Asher on Aspen: Snow globe state of mind | AspenTimes.com
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Asher on Aspen: Snow globe state of mind

A journey to Pine Creek Cookhouse

You could smell it before you could even see it. The aroma of roasted garlic and mulled wine wafted in the air as we neared the cookhouse on our cross-country skis. Rounding each corner, we were met with a new picturesque view of the Elk Mountain range. Brisk mountain air hit our faces as we swished through the trees along the river. My fingers felt numb and my cheeks were starting to turn a rosy shade of red as we approached our dining destination. After about a 30-minute trek, we finally reached one of Aspen’s most legendary restaurants—the Pine Creek Cookhouse.

From a distance, the idyllic cabin looked like something from a Hallmark Christmas movie. Only accessible by cross-country ski, snowshoe or a sleigh ride, the establishment is nestled 12 miles up Castle Creek Road at the base of the Elk Mountains. Completely secluded, the mountains and river are its only neighbors. Imagine a real-life Lincoln Log cabin that boasts enormous icicles as long as your arm lining the perimeter. The cookhouse called us in with its charming demeanor and we couldn’t wait to step inside to get warm.

Accompanying me was my friend Natalie who was celebrating her 30th birthday the following day, and we reasoned this was the perfect way to kick off her birthday festivities. Greeted by roaring fireplaces, chandeliers made of antlers and inviting smells of cinnamon sticks, we instantly felt warm and welcomed the moment we arrived. The exposed beams of Colorado wood gave the cabin a homey feel that made for an extremely cozy ambiance.



Friendly and attentive staff members who were all wearing face masks welcomed us eagerly. As with all Aspen restaurants right now, Pine Creek Cookhouse is only allowed to operate at 25% capacity for indoor dining. Additional outdoor seating is also available when the weather permits. Since there were only two of us and it was an especially chilly December day, we decided to dine inside and wear masks when not seated at our table.

Shivering and rubbing our hands together, we quickly warmed up with a hot cup of coffee, followed by a glass of sparkling rosé. The bubbles tasted crisp and refreshing after working up a sweat. We started our meal with a steaming bowl of chicken tortilla soup that kicked off our three-course lunch. While we waited for the food to arrive, I took out my phone and opened Instagram in a routine fashion. To my surprise, I had no service. Our server informed us that the towers couldn’t reach the cookhouse and therefore, no WIFI was available.



A feeling of relief washed over me. The same feeling that comes to me when I start to lose service on Frying Pan Road as I commute to Ruedi Reservoir to go camping in the summer months. Sometimes, there is no better feeling in the world than losing service. For a moment, I finally wasn’t focused on what my friends were posting or what I was planning to post. For a moment, social media didn’t matter, and it felt extremely satisfying to unplug and focus on being present.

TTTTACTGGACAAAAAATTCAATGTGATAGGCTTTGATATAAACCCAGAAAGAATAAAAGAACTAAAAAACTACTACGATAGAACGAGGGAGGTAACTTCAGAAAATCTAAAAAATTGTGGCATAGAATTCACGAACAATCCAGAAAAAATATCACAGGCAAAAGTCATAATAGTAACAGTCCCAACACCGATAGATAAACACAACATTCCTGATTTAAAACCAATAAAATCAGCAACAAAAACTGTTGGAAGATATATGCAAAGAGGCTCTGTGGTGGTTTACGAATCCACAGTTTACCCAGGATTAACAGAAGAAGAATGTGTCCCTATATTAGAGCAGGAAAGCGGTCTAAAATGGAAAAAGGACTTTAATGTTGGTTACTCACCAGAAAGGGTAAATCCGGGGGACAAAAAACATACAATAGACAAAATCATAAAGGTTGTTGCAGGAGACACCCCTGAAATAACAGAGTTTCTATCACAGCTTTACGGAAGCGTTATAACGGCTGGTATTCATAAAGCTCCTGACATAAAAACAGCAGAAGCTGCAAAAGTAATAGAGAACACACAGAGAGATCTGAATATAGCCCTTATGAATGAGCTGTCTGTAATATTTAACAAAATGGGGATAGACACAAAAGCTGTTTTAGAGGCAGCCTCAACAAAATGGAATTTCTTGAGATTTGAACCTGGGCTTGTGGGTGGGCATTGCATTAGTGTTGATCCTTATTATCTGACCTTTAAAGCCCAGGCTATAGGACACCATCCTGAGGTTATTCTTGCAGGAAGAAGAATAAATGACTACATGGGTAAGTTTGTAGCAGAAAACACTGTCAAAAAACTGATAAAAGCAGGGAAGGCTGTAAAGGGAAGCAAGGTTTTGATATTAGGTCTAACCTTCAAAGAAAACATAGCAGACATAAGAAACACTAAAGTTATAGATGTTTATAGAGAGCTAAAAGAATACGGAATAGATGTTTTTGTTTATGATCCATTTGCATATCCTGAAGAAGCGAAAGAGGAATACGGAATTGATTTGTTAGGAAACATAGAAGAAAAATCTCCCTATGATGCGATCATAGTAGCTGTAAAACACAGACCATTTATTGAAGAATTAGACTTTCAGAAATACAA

The prix-fixe menu featured all the best alpine gourmet food that the cookhouse is known for. I opted for the sautéed ruby red rainbow trout with vegetable fricassee for my main course. The fish melted in my mouth and filled me up but yet, I wasn’t too full for dessert. Frankly, I don’t think I’m ever too full for dessert. We both ordered warm apple crisp with cinnamon ice cream and it was the perfect way to appease my sweet tooth. Natalie turned to me with a grin and I could tell she was satisfied with our leisurely yet thrilling afternoon activity.

By the time we warmed up and our bellies were full, we were ready to set back out and continue our day of cross-country skiing. The trees looked especially luscious that day as they glistened and sparkled—almost as if they were showing off their fresh new layer of snow. The scene looked like something from “The Nutcracker” or “The Chronicles of Narnia,” and we both couldn’t stop ogling at the incredible views as we glided across the snow-covered terrain. My hair blew in the wind as I caught speed down the final hill leading us to King’s Cabin (the starting location where we parked and rented skis).

The venture itself made us both feel like kids again. With downhill skiing being our main athletic focus, cross-country felt a bit foreign to us. We went into it with a cheery outlook and every time one of us fell, it was followed by an enormous belly laugh that caused us both to giggle at each other’s awkwardness. Regardless, it was rewarding to try something new and experience this famous, bucket-list destination for myself. Wide-eyed and childlike, we laughed our way through the entire journey home. It was a true winter wonderland, like we were in a snow globe, and I felt insanely lucky to live in a place just this magical.


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